So you're a sole trader and not directly employed and you don’t receive a salary or wage in the traditional sense.
So how do you pay yourself as a sole trader and then pay any tax due?
You pay yourself based on personal drawings from the business, and you pay Income Tax and National Insurance Contributions based on the profits your business makes.
Record keeping how important is it?
It’s important to keep a record of any personal drawings you take from the business to pay yourself. This helps you to keep on top of your bookkeeping and helps when calculating your profits, as eventually, you pay tax on your profits. There are some great software options for self employed - Freeagent is great if you mostly subcontract and Quickbooks for solely working for yourself. You’ll also need to put some money aside to pay your tax bill when you submit your annual self assessment.
How do I pay myself from my business?
You can simply take money from your business account to pay yourself as a sole trader. We strongly recommend that you use a separate business bank account for your sole trader finances this just keeps everything simple. There are some great sole trader banking options.You need to make sure that you keep a record of these drawings, along with any other incomings and outgoings. You do need to put some money aside to pay any tax you owe. It should be easily accessible, but you could always put it into a savings account or if you use Starling or similar you can lock it away with there 'spaces option'
How much should I set aside to pay my taxes?
Obviously, the higher the amount of profit you report, the more you’ll earn and the greater your tax liability will be. We recommend you set aside the following amounts from your regular drawings to settle your Income Tax and National Insurance liabilities each year:
As your profit rises in your business it is worth speaking to an Accountant to check if you and your business would be better off moving to a Limited company formation.
What about other income?
If you have additional income from employment as well as your self-employed income, you’ll need to declare it on your annual Self Assessment tax return. Your employer should have deducted the income tax and National Insurance due through the PAYE scheme and you will need to obtain a P60 from them.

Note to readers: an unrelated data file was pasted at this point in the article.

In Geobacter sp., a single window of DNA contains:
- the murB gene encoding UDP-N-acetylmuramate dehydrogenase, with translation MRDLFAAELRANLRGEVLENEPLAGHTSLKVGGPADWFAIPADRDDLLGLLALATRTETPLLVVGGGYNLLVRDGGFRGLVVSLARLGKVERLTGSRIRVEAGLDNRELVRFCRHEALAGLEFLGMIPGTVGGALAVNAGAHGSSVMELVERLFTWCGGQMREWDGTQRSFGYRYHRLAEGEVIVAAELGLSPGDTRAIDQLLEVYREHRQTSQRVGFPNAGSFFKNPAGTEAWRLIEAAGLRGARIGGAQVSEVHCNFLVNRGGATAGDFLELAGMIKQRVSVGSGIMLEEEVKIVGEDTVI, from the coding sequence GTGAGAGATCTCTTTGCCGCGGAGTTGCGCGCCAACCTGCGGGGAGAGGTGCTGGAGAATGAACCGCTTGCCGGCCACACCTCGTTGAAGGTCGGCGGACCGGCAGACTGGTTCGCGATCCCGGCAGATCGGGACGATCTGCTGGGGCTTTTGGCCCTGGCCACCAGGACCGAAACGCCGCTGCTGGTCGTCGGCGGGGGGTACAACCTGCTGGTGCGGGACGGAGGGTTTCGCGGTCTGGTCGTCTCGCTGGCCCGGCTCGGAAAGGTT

Similarly, if you receive any dividends from a company or other income (such as from property), you must include these on your Self Assessment and HMRC will calculate the tax you owe.
How is my profit reported to HMRC and how do I pay?
Your profits are reported to HMRC each tax year via your Self assessment return. Your income tax and NICs (National Insurance Contributions) calculation will highlight how much you’ll be paying on your final tax bill. Your Self Assessment must be filed and all taxes you owe must be paid before the 31st January each year.
What is payment on account?
If your tax bill is more than £1,000 for the year, you’ll be required to make a payment on account. This is HMRC’s way of ensuring tax is paid regularly and it goes towards your next Self Assessment. There are two payments made towards the Payment on Account: the first must be made by 31st January and the second payment is due on or before the 31st July each year.
You can tell HMRC in advance if you will have less sole trade profit in the next tax year and they may reduce your Payment on Account to HMRC.
What if I only have a small side business do I need to declare additional income?
You should register as self-employed as soon as you receive any income that is not taxed at source – but you may not need to pay any tax on that sole trader income until you earn over £1,000 in a single tax year. Any tax or National Insurance due would be calculated and paid through your self assessment.
We hope this has been helpful for help with your self assessment please get in touch with us at firstname.lastname@example.org